This includes the new La Trobe Institute of Art, based in Bendigo, through which he said the University ‘aspires to be the premier regional art school in Australia, capturing both international thinking and a regional approach to the arts.’

La Trobe is also the Learning Partner for the Melbourne Now exhibition at the National Gallery of Victoria in November, which also features the work of Reko Rennie.

Acting Executive Dean of Science Technology and Engineering, Dr Elizabeth Johnson, said with its ultra-modern design ‘the LIMS building was constructed to invite people in, to look through the glass windows at science in action.

‘It invites inquiry and thought. And now we have the Murri Totems which also invite discussion and thought by bringing together contemporary and traditional themes. I’m sure they will be a stimulus for creativity amongst the staff and students.’

Amazing collaboration

Mr Rennie said creating the sculpture was an ‘amazing collaborative project’ working with University art staff and architects. He said he began by looking at Plato’s theory and platonic solids and shapes, some of which were diamonds and similar shapes.

For his family and the Kamilaroi people the diamond was one of eight shapes symbolising males and females. It was used to denote kinship systems and marriage, as well as flora and fauna, and represented something akin to a family crest.

‘Traditionally in the Kamilaroi area there was a lot of line work and tree carving,’ he said. So in Murri Totems he ‘re-unfolds’ some of those platonic solids, changes their shapes and formations and combines them with Kamilaroi iconography to create ‘a kind of totem pole, which is what you see here,’ he said.

What would he like viewers to take from the sculpture?

‘I hope it’s a dialogue and shows the diversity of Aboriginal Australia.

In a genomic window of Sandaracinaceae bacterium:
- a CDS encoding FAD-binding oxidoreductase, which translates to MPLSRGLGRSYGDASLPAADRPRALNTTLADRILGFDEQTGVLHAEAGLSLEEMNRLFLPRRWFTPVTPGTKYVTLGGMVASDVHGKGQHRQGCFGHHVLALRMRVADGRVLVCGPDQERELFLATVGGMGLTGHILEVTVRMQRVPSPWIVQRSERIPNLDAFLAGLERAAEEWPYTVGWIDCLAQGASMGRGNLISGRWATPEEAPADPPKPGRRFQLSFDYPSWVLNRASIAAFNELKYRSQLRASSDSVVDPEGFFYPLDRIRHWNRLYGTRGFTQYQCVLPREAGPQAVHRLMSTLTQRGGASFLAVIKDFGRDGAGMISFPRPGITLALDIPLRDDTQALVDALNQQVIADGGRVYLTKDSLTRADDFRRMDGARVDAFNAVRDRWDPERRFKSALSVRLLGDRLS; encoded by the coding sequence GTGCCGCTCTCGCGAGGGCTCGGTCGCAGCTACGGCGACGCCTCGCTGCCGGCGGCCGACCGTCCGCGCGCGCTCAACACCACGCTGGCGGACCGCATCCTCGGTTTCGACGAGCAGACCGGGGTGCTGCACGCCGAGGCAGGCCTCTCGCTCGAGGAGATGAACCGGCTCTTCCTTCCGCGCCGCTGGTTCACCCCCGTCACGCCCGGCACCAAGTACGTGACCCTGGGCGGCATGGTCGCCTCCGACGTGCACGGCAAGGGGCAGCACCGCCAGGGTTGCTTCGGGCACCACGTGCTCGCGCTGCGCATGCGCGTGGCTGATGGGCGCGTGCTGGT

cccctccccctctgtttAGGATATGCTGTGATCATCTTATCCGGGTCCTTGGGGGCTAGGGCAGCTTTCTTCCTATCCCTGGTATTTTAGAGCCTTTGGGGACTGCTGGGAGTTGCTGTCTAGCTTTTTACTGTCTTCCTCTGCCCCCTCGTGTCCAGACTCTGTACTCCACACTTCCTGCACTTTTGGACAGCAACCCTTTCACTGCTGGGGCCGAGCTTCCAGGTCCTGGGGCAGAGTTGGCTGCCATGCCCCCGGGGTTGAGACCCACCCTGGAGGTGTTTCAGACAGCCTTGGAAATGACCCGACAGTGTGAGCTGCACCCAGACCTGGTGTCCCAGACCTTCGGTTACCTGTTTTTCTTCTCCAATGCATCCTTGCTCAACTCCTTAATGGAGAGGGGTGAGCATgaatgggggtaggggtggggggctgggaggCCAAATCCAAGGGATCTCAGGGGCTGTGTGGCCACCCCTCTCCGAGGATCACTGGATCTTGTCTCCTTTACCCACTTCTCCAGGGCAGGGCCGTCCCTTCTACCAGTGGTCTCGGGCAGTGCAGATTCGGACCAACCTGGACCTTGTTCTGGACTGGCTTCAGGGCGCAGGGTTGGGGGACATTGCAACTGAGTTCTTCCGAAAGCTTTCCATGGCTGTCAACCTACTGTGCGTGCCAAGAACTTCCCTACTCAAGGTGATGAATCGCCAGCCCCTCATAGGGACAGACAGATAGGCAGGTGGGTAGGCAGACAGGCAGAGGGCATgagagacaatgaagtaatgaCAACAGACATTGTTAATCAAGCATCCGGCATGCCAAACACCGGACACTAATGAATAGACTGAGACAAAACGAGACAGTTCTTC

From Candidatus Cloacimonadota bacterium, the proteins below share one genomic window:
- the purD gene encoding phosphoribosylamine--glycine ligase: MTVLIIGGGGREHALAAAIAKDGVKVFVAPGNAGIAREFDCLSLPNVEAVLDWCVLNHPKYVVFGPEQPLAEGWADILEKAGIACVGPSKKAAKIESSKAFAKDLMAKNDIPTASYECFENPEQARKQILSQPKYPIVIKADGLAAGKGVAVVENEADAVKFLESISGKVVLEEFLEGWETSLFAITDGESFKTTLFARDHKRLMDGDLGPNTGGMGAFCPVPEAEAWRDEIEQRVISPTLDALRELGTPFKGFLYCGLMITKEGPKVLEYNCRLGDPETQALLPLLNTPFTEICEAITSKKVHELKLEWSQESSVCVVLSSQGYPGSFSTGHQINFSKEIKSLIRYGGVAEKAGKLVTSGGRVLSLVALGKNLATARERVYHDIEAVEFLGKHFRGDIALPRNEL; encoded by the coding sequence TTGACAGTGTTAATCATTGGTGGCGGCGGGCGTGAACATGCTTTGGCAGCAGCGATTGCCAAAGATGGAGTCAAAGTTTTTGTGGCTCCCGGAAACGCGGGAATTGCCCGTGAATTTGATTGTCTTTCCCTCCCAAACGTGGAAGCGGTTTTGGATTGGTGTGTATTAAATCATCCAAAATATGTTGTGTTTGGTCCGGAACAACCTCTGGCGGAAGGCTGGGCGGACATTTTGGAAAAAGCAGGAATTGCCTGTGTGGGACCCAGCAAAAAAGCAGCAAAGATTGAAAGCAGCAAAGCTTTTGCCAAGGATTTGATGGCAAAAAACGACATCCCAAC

‘A lot of times there is this romanticised notion of Aboriginality; someone who is jet-black walking around the desert, uneducated, painting dots and living on the fringes of society when that’s not the case.

‘There are more than 300 different language groups in Australia and only a few of those use dot art forms, so it’s about breaking down romanticised notions of Aboriginality and stereotypes.’

Watch the video, including an interview with Reko Rennie 

Sculpture Park

Murri Totems is also the first major sculptural commission on the Melbourne campus since the mid-1980s, making it an important addition to the University’s Art Collection and Sculpture Park.

Artistic Director of La Trobe’s Museum of Art, Dr Vincent Alessi, says there have been three other major large-scale public artwork commissions in the University’s history – the Allen David glass screen in front of the Library, Inge King’s Dialogue of Circles near the Moat Theatre and Leonard French’s stained glass Four Seasons in front of the David Myers Building.

Learn more about  La Trobe’s Melbourne Campus Sculpture Park and the La Trobe University Museum of Art

Also Listen to Dr Alessi discuss the La Trobe University art collection

Read more: Brushstrokes before bricks  and Van Gogh gold